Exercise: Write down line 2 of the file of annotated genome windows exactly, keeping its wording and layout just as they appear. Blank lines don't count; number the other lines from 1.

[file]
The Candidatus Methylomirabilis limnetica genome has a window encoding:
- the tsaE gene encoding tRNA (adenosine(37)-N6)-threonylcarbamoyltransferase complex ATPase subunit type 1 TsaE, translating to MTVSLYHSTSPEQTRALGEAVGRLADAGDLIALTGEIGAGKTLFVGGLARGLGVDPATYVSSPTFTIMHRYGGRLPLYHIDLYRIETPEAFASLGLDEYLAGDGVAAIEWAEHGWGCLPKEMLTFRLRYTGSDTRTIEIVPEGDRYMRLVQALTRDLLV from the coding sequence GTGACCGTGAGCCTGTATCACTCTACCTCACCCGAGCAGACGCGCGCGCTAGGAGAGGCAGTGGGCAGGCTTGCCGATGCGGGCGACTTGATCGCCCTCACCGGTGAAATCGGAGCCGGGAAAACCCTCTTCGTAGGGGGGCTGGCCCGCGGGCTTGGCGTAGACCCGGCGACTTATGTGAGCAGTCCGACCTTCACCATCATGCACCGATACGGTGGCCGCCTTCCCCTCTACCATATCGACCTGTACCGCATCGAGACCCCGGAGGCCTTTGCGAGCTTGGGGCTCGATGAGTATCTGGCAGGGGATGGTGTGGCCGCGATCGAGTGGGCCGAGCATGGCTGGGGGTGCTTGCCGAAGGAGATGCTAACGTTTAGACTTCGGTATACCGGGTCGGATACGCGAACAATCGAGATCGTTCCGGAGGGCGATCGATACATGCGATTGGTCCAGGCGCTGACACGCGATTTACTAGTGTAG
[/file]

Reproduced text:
- the tsaE gene encoding tRNA (adenosine(37)-N6)-threonylcarbamoyltransferase complex ATPase subunit type 1 TsaE, translating to MTVSLYHSTSPEQTRALGEAVGRLADAGDLIALTGEIGAGKTLFVGGLARGLGVDPATYVSSPTFTIMHRYGGRLPLYHIDLYRIETPEAFASLGLDEYLAGDGVAAIEWAEHGWGCLPKEMLTFRLRYTGSDTRTIEIVPEGDRYMRLVQALTRDLLV from the coding sequence GTGACCGTGAGCCTGTATCACTCTACCTCACCCGAGCAGACGCGCGCGCTAGGAGAGGCAGTGGGCAGGCTTGCCGATGCGGGCGACTTGATCGCCCTCACCGGTGAAATCGGAGCCGGGAAAACCCTCTTCGTAGGGGGGCTGGCCCGCGGGCTTGGCGTAGACCCGGCGACTTATGTGAGCAGTCCGACCTTCACCATCATGCACCGATACGGTGGCCGCCTTCCCCTCTACCATATCGACCTGTACCGCATCGAGACCCCGGAGGCCTTTGCGAGCTTGGGGCTCGATGAGTATCTGGCAGGGGATGGTGTGGCCGCGATCGAGTGGGCCGAGCATGGCTGGGGGTGCTTGCCGAAGGAGATGCTAACGTTTAGACTTCGGTATACCGGGTCGGATACGCGAACAATCGAGATCGTTCCGGAGGGCGATCGATACATGCGATTGGTCCAGGCGCTGACACGCGATTTACTAGTGTAG